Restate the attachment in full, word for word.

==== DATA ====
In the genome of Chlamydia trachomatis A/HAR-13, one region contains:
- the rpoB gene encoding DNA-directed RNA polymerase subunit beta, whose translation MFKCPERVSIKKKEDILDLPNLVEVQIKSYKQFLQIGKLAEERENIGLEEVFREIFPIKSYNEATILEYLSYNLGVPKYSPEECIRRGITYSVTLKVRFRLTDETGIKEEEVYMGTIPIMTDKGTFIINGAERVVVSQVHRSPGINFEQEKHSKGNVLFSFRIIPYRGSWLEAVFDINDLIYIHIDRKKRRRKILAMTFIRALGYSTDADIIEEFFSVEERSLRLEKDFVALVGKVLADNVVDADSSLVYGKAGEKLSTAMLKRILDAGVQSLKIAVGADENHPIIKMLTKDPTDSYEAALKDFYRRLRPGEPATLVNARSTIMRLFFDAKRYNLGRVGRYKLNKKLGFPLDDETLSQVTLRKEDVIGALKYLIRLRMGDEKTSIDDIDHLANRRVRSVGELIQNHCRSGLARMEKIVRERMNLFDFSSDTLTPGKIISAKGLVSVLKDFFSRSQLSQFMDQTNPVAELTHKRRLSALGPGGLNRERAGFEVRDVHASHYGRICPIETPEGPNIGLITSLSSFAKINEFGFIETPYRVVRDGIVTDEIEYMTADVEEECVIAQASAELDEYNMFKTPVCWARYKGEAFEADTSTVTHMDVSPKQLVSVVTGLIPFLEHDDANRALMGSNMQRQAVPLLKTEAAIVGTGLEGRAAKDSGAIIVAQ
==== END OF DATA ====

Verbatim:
In the genome of Chlamydia trachomatis A/HAR-13, one region contains:
- the rpoB gene encoding DNA-directed RNA polymerase subunit beta, whose translation MFKCPERVSIKKKEDILDLPNLVEVQIKSYKQFLQIGKLAEERENIGLEEVFREIFPIKSYNEATILEYLSYNLGVPKYSPEECIRRGITYSVTLKVRFRLTDETGIKEEEVYMGTIPIMTDKGTFIINGAERVVVSQVHRSPGINFEQEKHSKGNVLFSFRIIPYRGSWLEAVFDINDLIYIHIDRKKRRRKILAMTFIRALGYSTDADIIEEFFSVEERSLRLEKDFVALVGKVLADNVVDADSSLVYGKAGEKLSTAMLKRILDAGVQSLKIAVGADENHPIIKMLTKDPTDSYEAALKDFYRRLRPGEPATLVNARSTIMRLFFDAKRYNLGRVGRYKLNKKLGFPLDDETLSQVTLRKEDVIGALKYLIRLRMGDEKTSIDDIDHLANRRVRSVGELIQNHCRSGLARMEKIVRERMNLFDFSSDTLTPGKIISAKGLVSVLKDFFSRSQLSQFMDQTNPVAELTHKRRLSALGPGGLNRERAGFEVRDVHASHYGRICPIETPEGPNIGLITSLSSFAKINEFGFIETPYRVVRDGIVTDEIEYMTADVEEECVIAQASAELDEYNMFKTPVCWARYKGEAFEADTSTVTHMDVSPKQLVSVVTGLIPFLEHDDANRALMGSNMQRQAVPLLKTEAAIVGTGLEGRAAKDSGAIIVAQ